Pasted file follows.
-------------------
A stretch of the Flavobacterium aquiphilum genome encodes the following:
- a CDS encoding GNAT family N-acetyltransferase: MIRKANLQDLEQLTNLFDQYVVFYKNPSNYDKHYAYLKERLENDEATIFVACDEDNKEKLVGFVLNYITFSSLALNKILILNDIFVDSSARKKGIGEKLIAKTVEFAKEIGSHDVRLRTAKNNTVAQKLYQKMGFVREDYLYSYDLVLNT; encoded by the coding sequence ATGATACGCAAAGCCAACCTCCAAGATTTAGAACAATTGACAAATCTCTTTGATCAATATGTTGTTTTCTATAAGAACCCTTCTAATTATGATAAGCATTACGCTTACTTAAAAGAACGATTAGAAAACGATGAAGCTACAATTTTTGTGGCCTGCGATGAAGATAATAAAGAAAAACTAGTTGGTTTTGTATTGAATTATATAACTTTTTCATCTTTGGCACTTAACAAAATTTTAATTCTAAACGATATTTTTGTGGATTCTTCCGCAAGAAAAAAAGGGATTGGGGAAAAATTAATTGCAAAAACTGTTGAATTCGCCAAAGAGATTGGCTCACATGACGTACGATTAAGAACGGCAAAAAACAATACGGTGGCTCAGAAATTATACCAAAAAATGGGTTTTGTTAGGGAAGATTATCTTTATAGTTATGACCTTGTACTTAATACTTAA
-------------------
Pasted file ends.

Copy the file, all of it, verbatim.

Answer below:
A stretch of the Flavobacterium aquiphilum genome encodes the following:
- a CDS encoding GNAT family N-acetyltransferase: MIRKANLQDLEQLTNLFDQYVVFYKNPSNYDKHYAYLKERLENDEATIFVACDEDNKEKLVGFVLNYITFSSLALNKILILNDIFVDSSARKKGIGEKLIAKTVEFAKEIGSHDVRLRTAKNNTVAQKLYQKMGFVREDYLYSYDLVLNT; encoded by the coding sequence ATGATACGCAAAGCCAACCTCCAAGATTTAGAACAATTGACAAATCTCTTTGATCAATATGTTGTTTTCTATAAGAACCCTTCTAATTATGATAAGCATTACGCTTACTTAAAAGAACGATTAGAAAACGATGAAGCTACAATTTTTGTGGCCTGCGATGAAGATAATAAAGAAAAACTAGTTGGTTTTGTATTGAATTATATAACTTTTTCATCTTTGGCACTTAACAAAATTTTAATTCTAAACGATATTTTTGTGGATTCTTCCGCAAGAAAAAAAGGGATTGGGGAAAAATTAATTGCAAAAACTGTTGAATTCGCCAAAGAGATTGGCTCACATGACGTACGATTAAGAACGGCAAAAAACAATACGGTGGCTCAGAAATTATACCAAAAAATGGGTTTTGTTAGGGAAGATTATCTTTATAGTTATGACCTTGTACTTAATACTTAA